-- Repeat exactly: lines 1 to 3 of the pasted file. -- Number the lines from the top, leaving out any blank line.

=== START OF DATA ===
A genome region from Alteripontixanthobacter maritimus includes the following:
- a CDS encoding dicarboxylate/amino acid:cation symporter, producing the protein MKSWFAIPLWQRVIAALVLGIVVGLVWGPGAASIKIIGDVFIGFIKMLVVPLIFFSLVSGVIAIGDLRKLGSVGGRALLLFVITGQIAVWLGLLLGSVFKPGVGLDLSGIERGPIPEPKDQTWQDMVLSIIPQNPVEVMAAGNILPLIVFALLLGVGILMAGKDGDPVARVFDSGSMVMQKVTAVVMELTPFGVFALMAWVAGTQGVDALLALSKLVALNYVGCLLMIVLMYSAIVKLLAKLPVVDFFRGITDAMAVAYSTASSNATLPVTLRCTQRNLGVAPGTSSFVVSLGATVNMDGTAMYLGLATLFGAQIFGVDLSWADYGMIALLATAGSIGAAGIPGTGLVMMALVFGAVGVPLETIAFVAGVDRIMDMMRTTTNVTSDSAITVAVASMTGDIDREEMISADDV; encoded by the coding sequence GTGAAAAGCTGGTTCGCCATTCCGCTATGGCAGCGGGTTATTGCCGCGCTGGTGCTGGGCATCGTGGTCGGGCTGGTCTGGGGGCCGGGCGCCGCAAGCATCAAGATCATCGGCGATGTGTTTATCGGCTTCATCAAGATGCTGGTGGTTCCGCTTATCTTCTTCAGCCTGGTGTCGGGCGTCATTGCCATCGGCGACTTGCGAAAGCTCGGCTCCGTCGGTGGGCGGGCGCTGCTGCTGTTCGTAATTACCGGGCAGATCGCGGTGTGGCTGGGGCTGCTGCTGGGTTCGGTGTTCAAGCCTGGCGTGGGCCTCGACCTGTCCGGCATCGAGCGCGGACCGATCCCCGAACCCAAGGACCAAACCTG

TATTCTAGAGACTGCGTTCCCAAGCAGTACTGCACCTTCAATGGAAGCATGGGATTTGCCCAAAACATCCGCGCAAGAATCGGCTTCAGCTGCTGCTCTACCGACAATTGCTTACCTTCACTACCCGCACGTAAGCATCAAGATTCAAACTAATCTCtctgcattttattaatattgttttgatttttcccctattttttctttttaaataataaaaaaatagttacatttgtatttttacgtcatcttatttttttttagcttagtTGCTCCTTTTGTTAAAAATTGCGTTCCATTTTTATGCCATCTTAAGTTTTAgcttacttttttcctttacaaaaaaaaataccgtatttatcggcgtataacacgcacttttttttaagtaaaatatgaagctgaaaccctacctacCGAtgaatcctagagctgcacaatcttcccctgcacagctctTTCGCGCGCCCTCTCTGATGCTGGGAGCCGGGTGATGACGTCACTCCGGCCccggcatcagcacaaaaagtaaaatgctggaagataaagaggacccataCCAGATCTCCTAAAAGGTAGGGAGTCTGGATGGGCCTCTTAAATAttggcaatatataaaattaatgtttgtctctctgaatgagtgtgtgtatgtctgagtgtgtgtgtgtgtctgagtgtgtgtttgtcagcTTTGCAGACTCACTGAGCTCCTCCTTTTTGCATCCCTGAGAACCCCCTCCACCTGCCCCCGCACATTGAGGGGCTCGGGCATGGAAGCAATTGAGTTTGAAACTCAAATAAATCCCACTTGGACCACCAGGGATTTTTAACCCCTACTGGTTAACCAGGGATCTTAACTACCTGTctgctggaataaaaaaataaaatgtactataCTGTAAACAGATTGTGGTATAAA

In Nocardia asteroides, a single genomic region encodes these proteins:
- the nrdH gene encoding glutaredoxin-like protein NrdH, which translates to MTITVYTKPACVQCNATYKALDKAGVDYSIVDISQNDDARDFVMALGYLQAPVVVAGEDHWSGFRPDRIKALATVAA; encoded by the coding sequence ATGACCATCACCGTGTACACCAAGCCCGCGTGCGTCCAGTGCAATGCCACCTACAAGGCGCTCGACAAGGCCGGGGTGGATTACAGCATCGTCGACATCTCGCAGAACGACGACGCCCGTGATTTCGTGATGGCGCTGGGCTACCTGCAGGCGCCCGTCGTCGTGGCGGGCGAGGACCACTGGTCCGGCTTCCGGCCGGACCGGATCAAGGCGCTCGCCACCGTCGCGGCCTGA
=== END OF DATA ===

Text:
A genome region from Alteripontixanthobacter maritimus includes the following:
- a CDS encoding dicarboxylate/amino acid:cation symporter, producing the protein MKSWFAIPLWQRVIAALVLGIVVGLVWGPGAASIKIIGDVFIGFIKMLVVPLIFFSLVSGVIAIGDLRKLGSVGGRALLLFVITGQIAVWLGLLLGSVFKPGVGLDLSGIERGPIPEPKDQTWQDMVLSIIPQNPVEVMAAGNILPLIVFALLLGVGILMAGKDGDPVARVFDSGSMVMQKVTAVVMELTPFGVFALMAWVAGTQGVDALLALSKLVALNYVGCLLMIVLMYSAIVKLLAKLPVVDFFRGITDAMAVAYSTASSNATLPVTLRCTQRNLGVAPGTSSFVVSLGATVNMDGTAMYLGLATLFGAQIFGVDLSWADYGMIALLATAGSIGAAGIPGTGLVMMALVFGAVGVPLETIAFVAGVDRIMDMMRTTTNVTSDSAITVAVASMTGDIDREEMISADDV; encoded by the coding sequence GTGAAAAGCTGGTTCGCCATTCCGCTATGGCAGCGGGTTATTGCCGCGCTGGTGCTGGGCATCGTGGTCGGGCTGGTCTGGGGGCCGGGCGCCGCAAGCATCAAGATCATCGGCGATGTGTTTATCGGCTTCATCAAGATGCTGGTGGTTCCGCTTATCTTCTTCAGCCTGGTGTCGGGCGTCATTGCCATCGGCGACTTGCGAAAGCTCGGCTCCGTCGGTGGGCGGGCGCTGCTGCTGTTCGTAATTACCGGGCAGATCGCGGTGTGGCTGGGGCTGCTGCTGGGTTCGGTGTTCAAGCCTGGCGTGGGCCTCGACCTGTCCGGCATCGAGCGCGGACCGATCCCCGAACCCAAGGACCAAACCTG

TATTCTAGAGACTGCGTTCCCAAGCAGTACTGCACCTTCAATGGAAGCATGGGATTTGCCCAAAACATCCGCGCAAGAATCGGCTTCAGCTGCTGCTCTACCGACAATTGCTTACCTTCACTACCCGCACGTAAGCATCAAGATTCAAACTAATCTCtctgcattttattaatattgttttgatttttcccctattttttctttttaaataataaaaaaatagttacatttgtatttttacgtcatcttatttttttttagcttagtTGCTCCTTTTGTTAAAAATTGCGTTCCATTTTTATGCCATCTTAAGTTTTAgcttacttttttcctttacaaaaaaaaataccgtatttatcggcgtataacacgcacttttttttaagtaaaatatgaagctgaaaccctacctacCGAtgaatcctagagctgcacaatcttcccctgcacagctctTTCGCGCGCCCTCTCTGATGCTGGGAGCCGGGTGATGACGTCACTCCGGCCccggcatcagcacaaaaagtaaaatgctggaagataaagaggacccataCCAGATCTCCTAAAAGGTAGGGAGTCTGGATGGGCCTCTTAAATAttggcaatatataaaattaatgtttgtctctctgaatgagtgtgtgtatgtctgagtgtgtgtgtgtgtctgagtgtgtgtttgtcagcTTTGCAGACTCACTGAGCTCCTCCTTTTTGCATCCCTGAGAACCCCCTCCACCTGCCCCCGCACATTGAGGGGCTCGGGCATGGAAGCAATTGAGTTTGAAACTCAAATAAATCCCACTTGGACCACCAGGGATTTTTAACCCCTACTGGTTAACCAGGGATCTTAACTACCTGTctgctggaataaaaaaataaaatgtactataCTGTAAACAGATTGTGGTATAAA